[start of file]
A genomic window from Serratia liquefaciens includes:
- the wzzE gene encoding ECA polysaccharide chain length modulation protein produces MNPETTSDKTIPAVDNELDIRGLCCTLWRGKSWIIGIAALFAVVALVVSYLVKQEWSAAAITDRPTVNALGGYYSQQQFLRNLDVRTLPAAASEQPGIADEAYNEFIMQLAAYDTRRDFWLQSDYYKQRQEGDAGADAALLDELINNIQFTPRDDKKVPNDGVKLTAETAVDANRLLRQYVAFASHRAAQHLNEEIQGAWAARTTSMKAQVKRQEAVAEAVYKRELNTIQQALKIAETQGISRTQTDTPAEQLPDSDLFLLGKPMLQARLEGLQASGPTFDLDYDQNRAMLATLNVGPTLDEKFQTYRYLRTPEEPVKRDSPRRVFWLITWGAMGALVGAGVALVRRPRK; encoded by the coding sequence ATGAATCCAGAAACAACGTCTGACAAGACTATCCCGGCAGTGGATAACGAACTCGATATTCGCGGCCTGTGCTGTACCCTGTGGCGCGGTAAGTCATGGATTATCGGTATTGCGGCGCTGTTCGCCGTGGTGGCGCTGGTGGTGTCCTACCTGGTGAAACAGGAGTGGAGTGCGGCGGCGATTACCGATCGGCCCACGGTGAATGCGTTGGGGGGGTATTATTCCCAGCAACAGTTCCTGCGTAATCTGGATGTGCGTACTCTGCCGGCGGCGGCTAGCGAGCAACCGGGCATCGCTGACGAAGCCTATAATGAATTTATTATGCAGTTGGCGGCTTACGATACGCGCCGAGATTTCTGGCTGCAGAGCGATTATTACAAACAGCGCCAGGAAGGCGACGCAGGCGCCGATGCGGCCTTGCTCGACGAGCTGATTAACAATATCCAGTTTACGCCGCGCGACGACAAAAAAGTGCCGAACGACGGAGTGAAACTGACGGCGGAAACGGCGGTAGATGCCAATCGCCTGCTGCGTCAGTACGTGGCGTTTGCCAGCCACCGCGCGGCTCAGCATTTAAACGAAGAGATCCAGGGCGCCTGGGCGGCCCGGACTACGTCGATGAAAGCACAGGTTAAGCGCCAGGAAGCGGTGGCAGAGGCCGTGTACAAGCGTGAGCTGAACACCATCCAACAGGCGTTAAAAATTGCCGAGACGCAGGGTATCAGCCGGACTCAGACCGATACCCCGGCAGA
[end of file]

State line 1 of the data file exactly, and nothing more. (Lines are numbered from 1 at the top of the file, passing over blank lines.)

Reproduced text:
A genomic window from Serratia liquefaciens includes: